MCQs in Rheumatology: Vasculitis

MCQs in Rheumatology:
Contributors: These MCQs were written by Dr Kar-Ping Kuet; and were reviewed
by Dr Marian Regan. The MCQs were edited by Dr A Abhishek who also facilitated
the review process.
Question 1
A 43 year old lady is referred urgently to the rheumatology outpatient clinic. She is
an ex-intravenous drug user. She has recently been diagnosed with hepatitis C and
is under the infectious disease team but is yet to receive treatment. Recently, she
developed pain of ankles and hands. She also has a palpable purpuric rash on her
shins. There is no objective synovitis. Urine dipstick is 1+ protein, 1+ blood. BP is
120/80 mmHg. FBC, U&E and LFTs are normal. CRP and ESR are elevated at 60
mg/l, and 45 mm/hr respectively. ANCA screen is negative (PR3 and MPO awaited),
ANA negative, and rheumatoid factor positive 11280. Blood culture – sterile at 48
Which of the following tests is most likely to help establish a diagnosis?
Anti-CCP antibody
Urine for M C & S
HIV test
Urine protein creatinine ratio
Question 2
A 64 year old lady presents with fever and painful lesions on her scalp. She also
complains of shortness of breath and chest x-ray shows patchy opacification
throughout. She has a history of asthma of over 20 years and previous surgery for
polyps. She recalls a similar presentation 3 years ago which was a presumed
pneumonia and responded promptly to prednisolone, and antibiotics. She has been
well in between otherwise. She also felt ‘viral’ prior to onset of symptoms.
Investigations show the following
Hb 10.9 g/dl
WCC 16.5 x103/ml
Plt 455 x105/ml
Neut 10.2 x103/ml
Eos 4.6 x103/ml
CRP 124 mg/l
UE and LFT are normal. ANCAs are negative.
What is the most likely diagnosis?
Atypical pneumonia
Granulomatous polyangitis with eosinophilia
Polymyalgia rheumatic with underlying pneumonia
Granulomatous polyangitis
Question 3
A 52 year old previously healthy non-smoker Caucasian man presents to accident
and emergency with shortness of breath, cough and haemoptysis of several weeks.
He complains of intermittent fatigue, and pains in his right ankle and knee. On
examination, his temperature is 36.80C, BP120/60 mm/Hg, pulse100 beats/min,
saturations 92% on room air and respiratory rate is 20/minute. He has synovitis of
his ankles, and left knee. There is a palpable purpuric rash on his lower limbs and
elbows, his left eye is blood shot, and he has one small oral ulcer.
Investigations are as follows
Hb 10.1 g/l (13.1-16.6), WCC 10.4 x10 (normal differential count), Plts 600, U&E
normal. CRP is 110 mg/l. Urine dipstick is normal. Chest X-ray shows a cavitating
mass in the right upper zone. Immunology is pending.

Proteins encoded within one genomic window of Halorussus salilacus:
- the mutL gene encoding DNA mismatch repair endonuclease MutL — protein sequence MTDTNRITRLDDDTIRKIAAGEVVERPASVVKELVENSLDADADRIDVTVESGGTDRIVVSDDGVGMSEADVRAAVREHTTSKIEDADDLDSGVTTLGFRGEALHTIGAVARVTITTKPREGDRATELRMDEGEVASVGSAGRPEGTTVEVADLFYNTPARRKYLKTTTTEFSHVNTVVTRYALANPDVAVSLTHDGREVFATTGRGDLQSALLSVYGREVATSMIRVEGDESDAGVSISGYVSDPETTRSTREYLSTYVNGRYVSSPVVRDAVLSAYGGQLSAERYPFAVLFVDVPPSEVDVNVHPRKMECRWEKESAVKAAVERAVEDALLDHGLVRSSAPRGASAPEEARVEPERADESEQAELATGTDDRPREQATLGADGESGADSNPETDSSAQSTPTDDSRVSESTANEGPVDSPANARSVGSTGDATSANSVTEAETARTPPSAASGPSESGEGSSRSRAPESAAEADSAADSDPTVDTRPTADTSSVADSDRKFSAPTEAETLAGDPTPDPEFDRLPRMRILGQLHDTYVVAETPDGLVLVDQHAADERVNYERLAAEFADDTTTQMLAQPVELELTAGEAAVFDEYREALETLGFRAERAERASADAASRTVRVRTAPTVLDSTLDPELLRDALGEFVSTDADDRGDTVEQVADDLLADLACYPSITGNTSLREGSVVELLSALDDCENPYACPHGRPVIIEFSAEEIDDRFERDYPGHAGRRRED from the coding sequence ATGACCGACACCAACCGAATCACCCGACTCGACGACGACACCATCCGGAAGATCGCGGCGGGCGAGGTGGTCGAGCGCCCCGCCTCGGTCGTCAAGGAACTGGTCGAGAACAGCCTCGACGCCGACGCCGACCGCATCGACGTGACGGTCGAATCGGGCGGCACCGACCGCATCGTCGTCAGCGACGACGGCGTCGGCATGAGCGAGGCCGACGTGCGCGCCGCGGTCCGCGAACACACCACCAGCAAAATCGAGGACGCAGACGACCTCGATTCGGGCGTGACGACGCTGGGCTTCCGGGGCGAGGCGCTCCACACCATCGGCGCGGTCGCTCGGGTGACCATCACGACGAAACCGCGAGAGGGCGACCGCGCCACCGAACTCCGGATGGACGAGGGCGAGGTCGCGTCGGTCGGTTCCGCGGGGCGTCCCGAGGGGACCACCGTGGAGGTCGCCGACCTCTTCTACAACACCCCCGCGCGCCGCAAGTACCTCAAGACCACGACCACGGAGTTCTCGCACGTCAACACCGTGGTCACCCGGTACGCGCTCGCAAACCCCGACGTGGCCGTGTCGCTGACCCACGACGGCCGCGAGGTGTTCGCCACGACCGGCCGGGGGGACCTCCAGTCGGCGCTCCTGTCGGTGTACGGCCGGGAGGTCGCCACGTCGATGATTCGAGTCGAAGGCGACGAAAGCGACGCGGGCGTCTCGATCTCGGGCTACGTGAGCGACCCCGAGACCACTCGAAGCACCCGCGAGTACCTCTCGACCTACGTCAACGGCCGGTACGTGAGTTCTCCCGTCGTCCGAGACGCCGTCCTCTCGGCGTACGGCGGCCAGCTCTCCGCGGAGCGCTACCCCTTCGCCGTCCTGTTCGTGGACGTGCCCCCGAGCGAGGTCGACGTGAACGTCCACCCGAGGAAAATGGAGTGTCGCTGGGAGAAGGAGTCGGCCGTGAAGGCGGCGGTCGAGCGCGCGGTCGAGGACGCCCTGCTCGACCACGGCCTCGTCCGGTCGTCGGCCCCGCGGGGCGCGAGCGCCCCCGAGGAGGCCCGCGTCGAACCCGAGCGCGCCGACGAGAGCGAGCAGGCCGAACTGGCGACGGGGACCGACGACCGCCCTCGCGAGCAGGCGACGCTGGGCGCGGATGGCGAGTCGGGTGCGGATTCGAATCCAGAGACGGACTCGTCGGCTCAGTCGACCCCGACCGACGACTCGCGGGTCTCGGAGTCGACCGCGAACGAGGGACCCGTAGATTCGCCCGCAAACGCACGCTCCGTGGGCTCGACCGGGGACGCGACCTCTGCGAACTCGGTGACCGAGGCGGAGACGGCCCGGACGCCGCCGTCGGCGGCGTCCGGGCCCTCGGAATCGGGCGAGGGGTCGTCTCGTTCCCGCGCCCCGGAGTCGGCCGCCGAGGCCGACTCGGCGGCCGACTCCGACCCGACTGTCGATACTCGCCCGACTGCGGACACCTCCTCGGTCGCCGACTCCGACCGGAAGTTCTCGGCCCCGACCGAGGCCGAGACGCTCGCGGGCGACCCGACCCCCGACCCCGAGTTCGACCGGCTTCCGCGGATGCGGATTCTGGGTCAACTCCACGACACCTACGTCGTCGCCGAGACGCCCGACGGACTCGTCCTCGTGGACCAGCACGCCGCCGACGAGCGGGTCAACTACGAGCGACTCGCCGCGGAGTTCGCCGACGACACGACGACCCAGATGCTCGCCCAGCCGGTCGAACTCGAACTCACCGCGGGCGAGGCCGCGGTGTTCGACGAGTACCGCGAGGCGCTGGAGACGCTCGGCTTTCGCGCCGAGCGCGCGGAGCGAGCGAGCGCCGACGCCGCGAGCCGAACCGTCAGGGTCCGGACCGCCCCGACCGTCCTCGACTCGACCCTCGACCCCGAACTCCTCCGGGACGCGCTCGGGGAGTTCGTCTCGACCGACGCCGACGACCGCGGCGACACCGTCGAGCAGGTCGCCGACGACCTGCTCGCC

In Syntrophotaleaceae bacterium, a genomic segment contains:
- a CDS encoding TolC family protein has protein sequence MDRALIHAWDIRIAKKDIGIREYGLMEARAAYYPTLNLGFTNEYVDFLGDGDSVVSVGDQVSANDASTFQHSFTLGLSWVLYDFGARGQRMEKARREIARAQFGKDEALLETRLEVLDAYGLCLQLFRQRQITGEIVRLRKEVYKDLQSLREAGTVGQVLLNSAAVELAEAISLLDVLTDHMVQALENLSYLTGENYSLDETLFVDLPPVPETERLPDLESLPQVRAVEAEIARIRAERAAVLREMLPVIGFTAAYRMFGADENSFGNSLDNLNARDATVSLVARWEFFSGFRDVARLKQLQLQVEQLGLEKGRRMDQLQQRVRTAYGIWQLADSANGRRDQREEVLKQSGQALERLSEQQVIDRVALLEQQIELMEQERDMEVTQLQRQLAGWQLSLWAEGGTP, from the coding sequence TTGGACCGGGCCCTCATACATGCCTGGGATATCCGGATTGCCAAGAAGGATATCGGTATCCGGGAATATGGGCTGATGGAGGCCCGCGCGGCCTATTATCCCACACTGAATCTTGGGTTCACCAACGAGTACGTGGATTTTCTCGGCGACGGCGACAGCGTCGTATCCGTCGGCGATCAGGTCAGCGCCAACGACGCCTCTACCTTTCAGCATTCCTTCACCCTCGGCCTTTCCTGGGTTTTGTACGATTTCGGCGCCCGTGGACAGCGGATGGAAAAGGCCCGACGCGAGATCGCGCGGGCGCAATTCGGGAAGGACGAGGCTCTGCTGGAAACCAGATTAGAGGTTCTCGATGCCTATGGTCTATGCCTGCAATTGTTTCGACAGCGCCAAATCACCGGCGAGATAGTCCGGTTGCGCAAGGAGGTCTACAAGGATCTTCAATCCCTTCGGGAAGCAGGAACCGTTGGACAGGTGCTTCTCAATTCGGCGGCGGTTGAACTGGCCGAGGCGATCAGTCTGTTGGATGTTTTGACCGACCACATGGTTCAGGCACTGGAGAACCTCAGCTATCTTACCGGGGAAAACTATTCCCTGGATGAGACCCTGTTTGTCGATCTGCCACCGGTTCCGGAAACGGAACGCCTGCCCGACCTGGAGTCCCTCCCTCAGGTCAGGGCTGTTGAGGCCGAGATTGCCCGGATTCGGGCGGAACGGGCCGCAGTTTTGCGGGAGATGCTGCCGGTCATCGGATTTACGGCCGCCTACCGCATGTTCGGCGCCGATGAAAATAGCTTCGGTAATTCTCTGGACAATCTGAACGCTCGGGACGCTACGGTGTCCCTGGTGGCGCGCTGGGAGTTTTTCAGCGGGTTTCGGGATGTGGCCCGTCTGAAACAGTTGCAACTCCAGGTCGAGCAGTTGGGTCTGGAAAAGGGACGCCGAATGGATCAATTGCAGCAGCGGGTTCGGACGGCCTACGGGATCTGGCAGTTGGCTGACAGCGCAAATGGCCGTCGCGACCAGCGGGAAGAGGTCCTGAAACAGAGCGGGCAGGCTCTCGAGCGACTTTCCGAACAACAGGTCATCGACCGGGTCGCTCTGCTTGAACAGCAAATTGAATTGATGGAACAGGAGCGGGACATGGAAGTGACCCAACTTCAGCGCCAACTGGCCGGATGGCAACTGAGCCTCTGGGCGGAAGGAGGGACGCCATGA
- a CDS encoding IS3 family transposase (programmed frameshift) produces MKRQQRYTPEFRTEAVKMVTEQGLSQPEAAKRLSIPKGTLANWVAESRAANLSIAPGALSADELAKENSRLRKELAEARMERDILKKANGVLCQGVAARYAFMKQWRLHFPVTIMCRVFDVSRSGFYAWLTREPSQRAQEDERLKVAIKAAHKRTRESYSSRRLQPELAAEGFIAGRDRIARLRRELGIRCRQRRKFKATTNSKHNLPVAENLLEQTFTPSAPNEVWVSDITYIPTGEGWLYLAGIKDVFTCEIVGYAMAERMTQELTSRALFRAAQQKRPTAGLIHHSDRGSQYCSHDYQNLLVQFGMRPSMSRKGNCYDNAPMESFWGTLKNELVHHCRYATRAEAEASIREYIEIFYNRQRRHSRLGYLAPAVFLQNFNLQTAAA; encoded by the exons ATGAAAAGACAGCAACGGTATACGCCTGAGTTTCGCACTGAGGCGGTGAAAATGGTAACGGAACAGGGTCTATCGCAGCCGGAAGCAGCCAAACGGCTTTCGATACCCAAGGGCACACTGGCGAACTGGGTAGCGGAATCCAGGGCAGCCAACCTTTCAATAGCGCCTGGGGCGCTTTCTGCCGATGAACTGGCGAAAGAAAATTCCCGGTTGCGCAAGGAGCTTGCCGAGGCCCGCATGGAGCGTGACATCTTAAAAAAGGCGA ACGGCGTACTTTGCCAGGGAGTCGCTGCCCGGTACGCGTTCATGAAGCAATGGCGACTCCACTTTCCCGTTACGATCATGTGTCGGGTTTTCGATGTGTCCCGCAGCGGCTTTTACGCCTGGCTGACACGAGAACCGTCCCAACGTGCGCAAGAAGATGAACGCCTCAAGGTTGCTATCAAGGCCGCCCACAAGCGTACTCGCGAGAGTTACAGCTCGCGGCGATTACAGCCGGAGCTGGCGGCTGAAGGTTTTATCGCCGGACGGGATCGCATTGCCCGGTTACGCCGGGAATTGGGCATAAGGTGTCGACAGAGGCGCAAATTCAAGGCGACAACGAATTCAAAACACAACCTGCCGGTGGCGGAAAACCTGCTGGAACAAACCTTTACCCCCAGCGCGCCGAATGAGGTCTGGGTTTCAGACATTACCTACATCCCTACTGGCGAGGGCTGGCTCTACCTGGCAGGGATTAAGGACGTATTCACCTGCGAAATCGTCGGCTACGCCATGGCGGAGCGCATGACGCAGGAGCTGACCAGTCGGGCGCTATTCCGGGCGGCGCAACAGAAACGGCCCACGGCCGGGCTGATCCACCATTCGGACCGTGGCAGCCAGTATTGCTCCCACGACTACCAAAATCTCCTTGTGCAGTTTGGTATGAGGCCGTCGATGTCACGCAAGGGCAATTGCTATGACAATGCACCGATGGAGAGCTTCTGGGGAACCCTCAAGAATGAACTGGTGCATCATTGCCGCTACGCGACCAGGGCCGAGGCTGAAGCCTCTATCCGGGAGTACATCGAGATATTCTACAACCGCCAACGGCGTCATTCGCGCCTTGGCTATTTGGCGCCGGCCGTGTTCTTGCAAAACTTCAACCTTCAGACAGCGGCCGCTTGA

Which of the following is the most likely diagnosis?
Granulomatous polyangitis
Granulomatous polyangitis with eosinophilia
Lung malignancy with paraneoplastic vasculitis
Right upper lobe pneumonia due to S Aureus
Question 4
A 28 year old lady was diagnosed with Takayasu’s arteritis when she presented 3
years ago with a myocardial infarction and stroke. Her diagnosis was confirmed on
MR angiogram. Her inflammatory markers were normal on presentation. She is
known to have stenosis of both internal carotid arteries. Her disease is well
controlled on mycophenolate 1g BD and 5mg of prednisolone and she is
asymptomatic. Most recently her CRP was <6 mg/l and ESR was 8 mg/l. You wish
to reassess for disease activity.
Which of the following is the most appropriate investigation?
CT angiogram
Conventional angiography
High resolution ultrasonography
MR angiogram
Question 5
A 73 year old lady has presented to the medical assessment unit with a 3 month
history of fever, weight loss and feeling unwell. She denies any other symptoms.
These symptoms started after returning from a holiday in Greece, and she has no
other medical history. On examination she looks unwell. Temperature is 37.6°C, BP
120/79, HR 100 beats/min, RR 18/min. There is no rash, or synovitis of the joints.
Auscultation of chest is normal and heart sounds reveal no added sounds.
Abdominal examination is unremarkable.
Hb 8.9
WCC 9.8
Plt 677
MCV 79.9
Alb 28
LFTs normal
Ur 15.6 mmol/l
Ct 256 mmol/l
K 4.5 mmol/l
Na 135 mmol/l
Urine dipstick protein3+ blood 3+
pANCA is positive with elevated MPO 186
Chest x-ray is normal.
Blood cultures x3 no growth after prolonged cultures
Transthoracic echocardiogram no vegetation
CT of thorax abdomen and pelvis is normal
What is the most likely diagnosis
1. Granulomatous polyangitis
2. Granulomatous polyangitis with eosinophilia
3. Goodpasture syndrome
4. Microscopic polyangiitis
5. Polyarteritis nodosa
Question 6
A 56 year old lady presents with fever, night sweats, and weight loss for 12months.